Fly problems around homes separate into two basic categories—summer or warm season problems and cool weather or overwintering fly problems. These flies are well known for buzzing around and annoying people endlessly. |
Even though the same fly species can be a problem in both warm and cool weather, control methods are different for these two seasons.
Fly Control in the Summer
Control low fly numbers by using a residual insecticide spray to treat surfaces where flies usually rest. The discussions of fly identification and behavior given above can help you know where the flies might be coming from and where to apply insecticides for control. Take a few minutes to watch the flies to find out where they are resting or what seems to be attracting them.
If large numbers of flies are present in your yard, then there is probably a fly breeding site on your property or nearby. Look for areas where flies may be breeding; clean up these areas and make whatever changes necessary to prevent this condition from recurring. The residual insecticides can be sprayed into the areas where maggots breed after clean-up. This gives temporary protection against further maggot development.
The invention of cheap, mass-produced fly screening was one of man's greatest achievements toward assuring healthful and comfortable homes and work places. Indoor fly control should be 99 percent exclusion, using screens, caulking, etc. When flies come inside as doors and windows are opened or while screens are in disrepair, use of an insecticide aerosol gives temporary relief. Push-button aerosols containing synergized pyrethrins or resmethrin and total release aerosols are effective. Be sure to read the product label and follow directions for best results.
Fly paper or other sticky traps are effective to a limited extent. Insecticide-impregnated resin strips claim 3 to 4 months of fly control indoors but are only effective if used at the correct rate and where little or no ventilation exists. These strips are not to be used in food preparation areas or where infants, the elderly or people sensitive to insecticides sleep. Because flies are nearly always attracted to odors from kitchens, these strips can not be used where they are most needed. Also, if a fly problem persists over a long period, then you need to have tighter window and door screens or better sanitation, rather than fly strips. For these reasons, resin strips are not recommended for indoor living spaces.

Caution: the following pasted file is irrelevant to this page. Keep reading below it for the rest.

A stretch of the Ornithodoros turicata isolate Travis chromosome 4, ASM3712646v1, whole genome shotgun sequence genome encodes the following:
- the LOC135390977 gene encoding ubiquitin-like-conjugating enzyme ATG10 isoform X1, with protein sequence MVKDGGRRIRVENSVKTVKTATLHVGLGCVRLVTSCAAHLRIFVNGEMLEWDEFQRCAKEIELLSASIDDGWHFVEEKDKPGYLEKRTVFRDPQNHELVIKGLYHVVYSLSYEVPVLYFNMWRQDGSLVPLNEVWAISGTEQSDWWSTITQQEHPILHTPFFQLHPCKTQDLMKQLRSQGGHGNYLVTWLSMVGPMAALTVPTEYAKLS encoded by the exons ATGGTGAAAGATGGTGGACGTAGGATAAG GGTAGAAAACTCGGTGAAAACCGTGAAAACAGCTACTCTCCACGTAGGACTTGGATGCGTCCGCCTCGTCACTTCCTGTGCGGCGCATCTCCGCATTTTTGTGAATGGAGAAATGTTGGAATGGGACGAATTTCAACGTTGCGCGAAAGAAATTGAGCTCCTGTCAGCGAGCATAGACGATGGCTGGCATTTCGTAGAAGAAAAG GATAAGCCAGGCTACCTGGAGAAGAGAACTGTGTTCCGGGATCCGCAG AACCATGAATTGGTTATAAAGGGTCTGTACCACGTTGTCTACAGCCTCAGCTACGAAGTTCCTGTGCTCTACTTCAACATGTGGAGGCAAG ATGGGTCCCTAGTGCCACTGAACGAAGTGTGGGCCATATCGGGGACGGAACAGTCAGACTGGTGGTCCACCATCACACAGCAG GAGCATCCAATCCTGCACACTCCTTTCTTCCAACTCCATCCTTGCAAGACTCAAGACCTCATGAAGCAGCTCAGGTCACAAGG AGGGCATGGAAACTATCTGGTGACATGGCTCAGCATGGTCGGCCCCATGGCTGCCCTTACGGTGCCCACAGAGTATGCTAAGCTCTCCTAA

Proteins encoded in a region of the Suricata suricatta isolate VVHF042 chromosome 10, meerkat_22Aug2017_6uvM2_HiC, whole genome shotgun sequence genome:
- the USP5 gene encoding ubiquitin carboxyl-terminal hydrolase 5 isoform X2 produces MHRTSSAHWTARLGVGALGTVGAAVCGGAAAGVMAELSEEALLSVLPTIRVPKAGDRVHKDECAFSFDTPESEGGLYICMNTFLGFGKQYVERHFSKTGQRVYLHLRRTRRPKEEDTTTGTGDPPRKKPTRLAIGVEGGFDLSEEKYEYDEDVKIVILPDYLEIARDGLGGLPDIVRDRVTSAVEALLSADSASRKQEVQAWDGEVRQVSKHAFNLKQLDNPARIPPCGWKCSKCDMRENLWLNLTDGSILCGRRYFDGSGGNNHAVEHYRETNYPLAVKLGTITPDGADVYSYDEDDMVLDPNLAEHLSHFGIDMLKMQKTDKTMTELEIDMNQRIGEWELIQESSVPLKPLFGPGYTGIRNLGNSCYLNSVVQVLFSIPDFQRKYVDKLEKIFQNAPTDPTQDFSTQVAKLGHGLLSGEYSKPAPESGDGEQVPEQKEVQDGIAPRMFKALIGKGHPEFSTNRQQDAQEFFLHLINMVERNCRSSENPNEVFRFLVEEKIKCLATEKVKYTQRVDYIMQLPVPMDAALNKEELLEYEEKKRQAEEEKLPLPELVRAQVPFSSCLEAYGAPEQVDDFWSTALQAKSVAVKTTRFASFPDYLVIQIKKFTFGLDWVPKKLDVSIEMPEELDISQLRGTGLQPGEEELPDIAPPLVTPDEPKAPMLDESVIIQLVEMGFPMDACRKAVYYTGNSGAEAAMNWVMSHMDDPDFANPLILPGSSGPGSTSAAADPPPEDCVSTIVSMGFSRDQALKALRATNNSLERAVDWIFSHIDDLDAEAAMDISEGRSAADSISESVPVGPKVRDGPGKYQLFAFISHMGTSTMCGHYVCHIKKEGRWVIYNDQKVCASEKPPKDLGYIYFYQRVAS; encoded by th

Fly Control in Cooler Seasons
Adult house flies, blow flies and perhaps other species often seek overwintering shelter in wall voids and attics of homes or other buildings. Here they cluster together and remain largely inactive until temperatures warm up in the spring. Flies also may enter rooms of the home from the attic or wall voids at different times during the winter. As with indoor fly control during the summer, overwintering fly problems can be avoided by using careful exclusion techniques. Be sure that cracks and holes in the house siding and around windows or doors are well caulked. Be sure ventilation holes in the eaves are carefully screened. So called weep holes in the brick veneer of many Texas homes allow easy, direct access of flies and other insects to the wall voids. From there, they may enter the home directly or move to the attic. To make weep holes insect proof, plug them with pieces of nylon or plastic scouring pads, such as those sold to scour no stick pots. Square pieces of window screening that are 4 to 5 inches wide also can be placed in weep holes to prevent pest access to wall voids. Do not caulk or totally seal weep holes because they prevent excessive condensation from forming in wall voids.
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